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CEO of GE unit files suit alleging racist practices


BRIDGEPORT, Conn.—A top ranking African-American executive of General Electric Co. is suing the manufacturing giant, alleging it discriminated against him and thousands of other African-American employees by subjecting them to racist pay and promotion policies and practices.

The suit, filed Tuesday in the United States District Court for the District of Connecticut in Bridgeport, Conn., seeks $450 million in compensatory, punitive and equitable damages, as well as injunctive relief to change GE policies and procedures.

The suit, which seeks class action status on claims of race discrimination and denial of equal pay and promotion, also includes individual claims for retaliation, breach of contract, tortious conduct and intentional infliction of emotional distress.

Marc T. Thomas, chairman, president, and chief executive officer of Irving, Texas-based GE Aviation Materials L.P., alleges, among other things, that GEAM paid him a lower salary and bonus than other comparable nonminority CEOs at GE; paid him 8% less than a white subordinate who reported to him; and paid him less than his white predecessor, who was demoted for malfeasance, according to the complaint.

Mr. Thomas, who remains employed at GEAM in his same position, also alleges that the defendants retaliated against him after he changed policies "that allowed undeserving white employees to receive unfair bonuses and perks," defended the reputation of another African-American employee, and spoke out against the racial discrimination at the company, court papers say.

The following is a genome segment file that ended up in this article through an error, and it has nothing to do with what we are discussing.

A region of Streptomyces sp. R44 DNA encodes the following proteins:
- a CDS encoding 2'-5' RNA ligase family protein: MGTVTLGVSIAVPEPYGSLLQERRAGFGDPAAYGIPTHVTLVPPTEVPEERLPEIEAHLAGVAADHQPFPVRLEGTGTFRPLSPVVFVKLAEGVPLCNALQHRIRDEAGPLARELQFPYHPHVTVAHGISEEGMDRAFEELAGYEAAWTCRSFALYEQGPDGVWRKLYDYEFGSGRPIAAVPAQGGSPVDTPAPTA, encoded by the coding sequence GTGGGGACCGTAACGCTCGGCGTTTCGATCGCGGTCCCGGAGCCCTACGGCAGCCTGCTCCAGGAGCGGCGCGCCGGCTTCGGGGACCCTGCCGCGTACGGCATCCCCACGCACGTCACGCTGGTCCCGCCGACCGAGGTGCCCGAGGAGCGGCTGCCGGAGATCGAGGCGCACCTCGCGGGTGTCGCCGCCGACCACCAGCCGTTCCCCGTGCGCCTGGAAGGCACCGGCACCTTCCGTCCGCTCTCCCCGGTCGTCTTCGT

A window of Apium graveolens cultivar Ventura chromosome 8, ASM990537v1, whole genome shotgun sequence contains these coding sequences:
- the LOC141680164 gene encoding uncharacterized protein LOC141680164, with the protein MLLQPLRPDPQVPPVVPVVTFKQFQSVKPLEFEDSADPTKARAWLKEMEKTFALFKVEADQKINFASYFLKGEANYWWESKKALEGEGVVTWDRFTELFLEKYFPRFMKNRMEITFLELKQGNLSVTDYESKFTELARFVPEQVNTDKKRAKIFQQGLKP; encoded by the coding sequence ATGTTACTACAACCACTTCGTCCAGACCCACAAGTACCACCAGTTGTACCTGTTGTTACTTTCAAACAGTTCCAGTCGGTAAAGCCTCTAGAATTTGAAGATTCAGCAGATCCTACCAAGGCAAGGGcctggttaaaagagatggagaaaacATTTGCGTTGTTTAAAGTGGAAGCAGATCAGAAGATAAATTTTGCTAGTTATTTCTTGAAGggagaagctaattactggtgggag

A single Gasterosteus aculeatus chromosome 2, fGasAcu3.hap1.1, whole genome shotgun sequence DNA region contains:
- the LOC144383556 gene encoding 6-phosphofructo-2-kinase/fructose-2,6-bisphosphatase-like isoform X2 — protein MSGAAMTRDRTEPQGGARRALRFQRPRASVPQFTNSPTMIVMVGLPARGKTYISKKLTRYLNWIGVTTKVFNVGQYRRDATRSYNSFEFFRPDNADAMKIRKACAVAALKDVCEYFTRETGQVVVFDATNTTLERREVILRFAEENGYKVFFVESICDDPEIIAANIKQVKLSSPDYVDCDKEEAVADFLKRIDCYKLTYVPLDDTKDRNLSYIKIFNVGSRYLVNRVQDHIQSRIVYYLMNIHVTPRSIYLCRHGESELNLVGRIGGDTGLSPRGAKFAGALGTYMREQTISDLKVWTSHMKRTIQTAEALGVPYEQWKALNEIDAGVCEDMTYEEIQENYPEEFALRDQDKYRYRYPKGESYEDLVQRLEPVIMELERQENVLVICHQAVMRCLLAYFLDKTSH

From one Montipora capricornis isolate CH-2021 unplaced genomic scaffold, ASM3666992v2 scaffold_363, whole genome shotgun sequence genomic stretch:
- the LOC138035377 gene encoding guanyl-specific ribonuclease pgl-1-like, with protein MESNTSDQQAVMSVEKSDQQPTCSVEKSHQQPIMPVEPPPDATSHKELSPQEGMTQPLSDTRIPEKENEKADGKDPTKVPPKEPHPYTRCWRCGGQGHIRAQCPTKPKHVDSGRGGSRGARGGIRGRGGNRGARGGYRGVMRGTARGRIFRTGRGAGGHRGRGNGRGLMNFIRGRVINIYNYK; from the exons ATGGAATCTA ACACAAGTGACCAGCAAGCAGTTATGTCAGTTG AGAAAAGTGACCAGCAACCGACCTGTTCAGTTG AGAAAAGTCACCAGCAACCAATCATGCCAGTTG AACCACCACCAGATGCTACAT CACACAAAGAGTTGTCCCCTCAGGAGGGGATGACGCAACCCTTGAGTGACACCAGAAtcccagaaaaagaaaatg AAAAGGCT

"Sadly, the mistreatment of an individual as distinguished as Mr. Thomas is emblematic of GE's continuing inability and unwillingness to prevent institutionalized racism at GE," said Steven L. Wittels, an attorney with Sanford, Wittels & Heisler L.L.P. in New York who represents Mr. Thomas, in a statement.

Fairfield, Conn.-based GE "flatly denies" the allegations and said it will ask the court to dismiss the case.

The company noted in a statement that it is globally recognized and acknowledged as a leader in diversity and has been recognized as such by national awards received for pursing and promoting diversity excellence in the workplace.

"Mr. Thomas has been at GE less than four years, but his career illustrates the opportunities that the company can provide to its employees," the company said.

The suit names GE, GE Transportation, GE Aviation Materials, GE CEO Jeffrey R. Immelt and a group of corporate officers and senior operations and human resource leaders at GE.